In 1935, Foster would sell ITIO Empire to the Cities Service Oil Company of Bartlesville for $64 million. That company led back to Henry Doherty, a banking and utilities multimillionaire from New York who came to Bartlesville in 1912. He bought several gas operations and created Empire Gas and Fuel Company, which grew under the leadership of Herbert R. Straight. It built the historic ITIO/Empire/Cities Service/REDA/RSU building in Bartlesville in 1918, which had 170,000 square feet across nine floors with a Masonic Lodge with blue windows on top. Cities Service became the tenth largest oil company in America and was a leader in petroleum research, with work in using underground reservoirs to store natural gas, thermal cracking high-efficiency furnace design, oil and gas metering methods, reservoir conditions, dust separation in gas lines, and "Unit Operations" for oil recovery. The company's research brought about oil and gas conservation laws which stabilized the industry and increased the percentage of oil recovery from 23 percent in 1923 to more than 50 percent in the 1970s. Cities Service had its operational headquarters in Bartlesville until 1971, when it relocated to Tulsa. (Mergers and spin-offs in the 1980s split up the company among OXY USA, Citgo, and Williams Natural Gas Co.)

The rich oil fields around Bartlesville itself were not fully exploited until 1905, when the Department of the Interior allowed oil leasing to begin. On September 6 of that year, Frank Phillips and his brothers Lee Eldas (L.E.) and Waite had their first producer in the Osage field, the Anna Anderson #1. It was drilled on Delaware Indian Anna Anderson's allotment three miles north of Bartlesville between the Caney and Little Caney Rivers about three miles east of the Osage Reservation, in what was then the Cherokee Nation. The Phillips brothers had arrived in Bartlesville in 1903 and operated a variety of oil companies and banks. The Anna Anderson strike was made by their Lewcinda Oil Company, but Waite left shortly thereafter to organize his own oil company which became a major independent producer.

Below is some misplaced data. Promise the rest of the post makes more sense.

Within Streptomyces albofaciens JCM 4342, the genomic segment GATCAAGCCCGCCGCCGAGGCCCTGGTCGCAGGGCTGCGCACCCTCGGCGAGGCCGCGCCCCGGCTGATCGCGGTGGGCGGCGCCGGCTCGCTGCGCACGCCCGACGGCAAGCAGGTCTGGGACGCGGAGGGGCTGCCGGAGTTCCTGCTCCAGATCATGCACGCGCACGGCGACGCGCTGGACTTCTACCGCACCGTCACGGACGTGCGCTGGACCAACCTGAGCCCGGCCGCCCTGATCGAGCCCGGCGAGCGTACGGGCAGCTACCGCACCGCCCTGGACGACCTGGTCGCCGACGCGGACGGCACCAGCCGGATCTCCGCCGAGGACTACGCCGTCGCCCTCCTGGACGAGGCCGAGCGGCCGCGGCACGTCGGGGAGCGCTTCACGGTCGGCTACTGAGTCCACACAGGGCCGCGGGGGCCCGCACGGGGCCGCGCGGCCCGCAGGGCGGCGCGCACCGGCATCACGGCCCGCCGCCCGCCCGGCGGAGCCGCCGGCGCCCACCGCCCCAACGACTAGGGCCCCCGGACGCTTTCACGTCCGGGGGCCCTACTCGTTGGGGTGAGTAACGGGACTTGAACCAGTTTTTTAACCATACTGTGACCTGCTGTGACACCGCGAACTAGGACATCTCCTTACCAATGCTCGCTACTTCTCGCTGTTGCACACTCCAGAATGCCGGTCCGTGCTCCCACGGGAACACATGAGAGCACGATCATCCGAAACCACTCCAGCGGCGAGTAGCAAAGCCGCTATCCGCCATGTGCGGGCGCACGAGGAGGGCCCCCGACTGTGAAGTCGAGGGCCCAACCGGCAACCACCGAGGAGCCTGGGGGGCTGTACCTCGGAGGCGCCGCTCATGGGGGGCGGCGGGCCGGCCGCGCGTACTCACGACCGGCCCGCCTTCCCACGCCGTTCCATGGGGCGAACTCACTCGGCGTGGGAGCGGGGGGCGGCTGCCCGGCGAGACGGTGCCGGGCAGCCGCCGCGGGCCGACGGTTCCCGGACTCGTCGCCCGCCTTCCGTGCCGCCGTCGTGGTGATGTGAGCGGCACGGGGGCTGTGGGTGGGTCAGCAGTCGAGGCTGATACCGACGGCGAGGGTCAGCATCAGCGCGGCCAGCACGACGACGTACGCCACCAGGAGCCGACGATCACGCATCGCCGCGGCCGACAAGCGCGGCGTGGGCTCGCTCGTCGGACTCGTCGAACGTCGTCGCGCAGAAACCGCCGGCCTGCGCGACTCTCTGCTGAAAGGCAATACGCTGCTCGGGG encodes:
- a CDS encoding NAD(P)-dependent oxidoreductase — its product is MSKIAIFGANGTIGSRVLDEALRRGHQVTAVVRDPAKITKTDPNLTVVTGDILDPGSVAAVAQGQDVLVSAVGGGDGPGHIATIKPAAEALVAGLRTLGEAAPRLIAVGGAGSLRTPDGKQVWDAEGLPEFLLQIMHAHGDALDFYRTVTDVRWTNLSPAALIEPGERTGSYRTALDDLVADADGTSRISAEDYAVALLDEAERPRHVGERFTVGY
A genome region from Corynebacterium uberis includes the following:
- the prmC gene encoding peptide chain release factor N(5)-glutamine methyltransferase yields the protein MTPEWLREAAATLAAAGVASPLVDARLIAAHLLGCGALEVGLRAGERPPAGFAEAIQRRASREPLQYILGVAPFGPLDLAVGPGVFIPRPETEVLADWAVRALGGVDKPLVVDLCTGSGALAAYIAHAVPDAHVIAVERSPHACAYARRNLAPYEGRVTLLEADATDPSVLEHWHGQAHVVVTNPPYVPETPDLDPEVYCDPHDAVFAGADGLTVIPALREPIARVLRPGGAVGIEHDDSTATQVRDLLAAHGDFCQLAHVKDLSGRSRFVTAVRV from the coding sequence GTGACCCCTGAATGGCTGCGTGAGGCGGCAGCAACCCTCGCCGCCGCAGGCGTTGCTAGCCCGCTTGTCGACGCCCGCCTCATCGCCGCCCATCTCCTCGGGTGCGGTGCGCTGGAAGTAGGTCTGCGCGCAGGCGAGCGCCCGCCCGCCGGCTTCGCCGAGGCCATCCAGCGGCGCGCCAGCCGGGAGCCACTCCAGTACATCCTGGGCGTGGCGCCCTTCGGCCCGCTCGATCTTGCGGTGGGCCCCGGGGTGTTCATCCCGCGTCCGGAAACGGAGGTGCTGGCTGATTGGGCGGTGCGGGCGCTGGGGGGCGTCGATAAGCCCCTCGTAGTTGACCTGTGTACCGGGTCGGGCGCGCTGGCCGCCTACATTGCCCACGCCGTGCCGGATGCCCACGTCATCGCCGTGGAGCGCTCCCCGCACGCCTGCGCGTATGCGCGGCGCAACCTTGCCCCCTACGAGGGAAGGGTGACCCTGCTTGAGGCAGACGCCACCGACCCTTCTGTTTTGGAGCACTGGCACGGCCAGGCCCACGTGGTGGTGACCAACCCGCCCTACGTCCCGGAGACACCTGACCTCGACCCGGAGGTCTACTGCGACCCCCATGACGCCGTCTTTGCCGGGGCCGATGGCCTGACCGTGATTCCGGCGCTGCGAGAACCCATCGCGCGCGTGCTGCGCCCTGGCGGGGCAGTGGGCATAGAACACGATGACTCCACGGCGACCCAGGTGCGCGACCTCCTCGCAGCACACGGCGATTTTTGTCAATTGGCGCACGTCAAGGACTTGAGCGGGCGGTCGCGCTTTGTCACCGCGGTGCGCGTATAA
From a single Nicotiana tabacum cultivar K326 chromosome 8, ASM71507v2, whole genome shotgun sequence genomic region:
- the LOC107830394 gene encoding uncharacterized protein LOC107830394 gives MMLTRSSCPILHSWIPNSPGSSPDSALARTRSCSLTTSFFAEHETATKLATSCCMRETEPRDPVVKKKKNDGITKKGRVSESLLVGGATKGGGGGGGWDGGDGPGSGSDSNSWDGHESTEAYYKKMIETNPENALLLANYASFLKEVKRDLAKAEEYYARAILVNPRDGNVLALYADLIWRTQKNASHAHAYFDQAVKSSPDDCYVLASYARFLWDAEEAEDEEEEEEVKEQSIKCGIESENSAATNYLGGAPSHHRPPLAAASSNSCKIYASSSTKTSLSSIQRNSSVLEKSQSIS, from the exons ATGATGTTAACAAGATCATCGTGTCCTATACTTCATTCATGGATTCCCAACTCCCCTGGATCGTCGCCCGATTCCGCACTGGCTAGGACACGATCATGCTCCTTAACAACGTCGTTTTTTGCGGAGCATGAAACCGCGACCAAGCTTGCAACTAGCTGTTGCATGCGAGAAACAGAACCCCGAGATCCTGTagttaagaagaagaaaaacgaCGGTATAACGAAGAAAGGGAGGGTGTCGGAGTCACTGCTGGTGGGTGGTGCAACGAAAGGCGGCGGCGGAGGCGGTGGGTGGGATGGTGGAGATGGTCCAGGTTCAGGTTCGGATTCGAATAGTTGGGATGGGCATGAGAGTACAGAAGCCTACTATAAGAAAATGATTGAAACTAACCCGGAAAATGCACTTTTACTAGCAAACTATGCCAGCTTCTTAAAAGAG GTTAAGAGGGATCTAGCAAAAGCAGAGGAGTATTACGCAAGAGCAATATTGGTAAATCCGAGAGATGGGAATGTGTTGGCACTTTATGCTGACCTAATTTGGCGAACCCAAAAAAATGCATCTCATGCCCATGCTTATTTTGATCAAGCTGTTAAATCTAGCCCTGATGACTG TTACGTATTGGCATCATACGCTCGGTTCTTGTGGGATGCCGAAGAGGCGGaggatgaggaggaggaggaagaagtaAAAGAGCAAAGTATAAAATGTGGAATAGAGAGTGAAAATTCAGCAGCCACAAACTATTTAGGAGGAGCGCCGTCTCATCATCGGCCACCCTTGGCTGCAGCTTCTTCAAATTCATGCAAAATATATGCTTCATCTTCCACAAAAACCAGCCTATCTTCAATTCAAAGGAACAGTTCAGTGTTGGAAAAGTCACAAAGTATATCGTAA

1907 Bartlesville was forest of derricks. That same year the Hogshooter natural gas field was opened. It was the first significant discovery of "dry" gas in Oklahoma. Dry gas is that which is not produced in association with crude oil, while "wet" gas generally is found with oil.

Frank and L.E. Phillips would eventually form Phillips Petroleum Company, which grew to become one of the largest in the world with international operations. This Fortune 500 company's world headquarters was in Bartlesville until it merged to become ConocoPhillips in 2002. Major Phillips Petroleum accomplishments included George Bunn and F.E. Rice's pioneering work in natural gas, unravelling the mystery of natural gas liquid. They developed "natural gasoline", which became the mainstay of the nation's natural gas industry and led to Phillips controlling one-fourth of the nation's natural gasoline production.

Phillips would also become a world leader in plastics, after the serendipitous discovery of polypropylene by Phillips chemists J. Paul Hogan and Robert L. Banks. On June 5, 1951 they were experimenting with catalysts to make higher-octane gasoline from propylene and ethylene. To their surprise, the lab equipment became clogged with a whitish, tacky-looking substance. They had discovered a new plastic - crystalline polypropylene. Shortly thereafter they made the similar crystalline polyethylene. The new plastics were tough, heat-resistant, and relatively inexpensive to produce. Phillips would soon invest $50 million to build a large-scale polyethylene plant near Houston, marketing its plastics as "Marlex". The new plastic had a shaky start with its pellets coming in off-specs in color and size, but the hula-hoop craze of the late 1950s saved the day by consuming all of the off-spec plastic and the plant's entire output for six months. By then the production problems had been solved and today polypropylene and polyethylene are used to produce the vast majority of the thousands of plastic products throughout the world.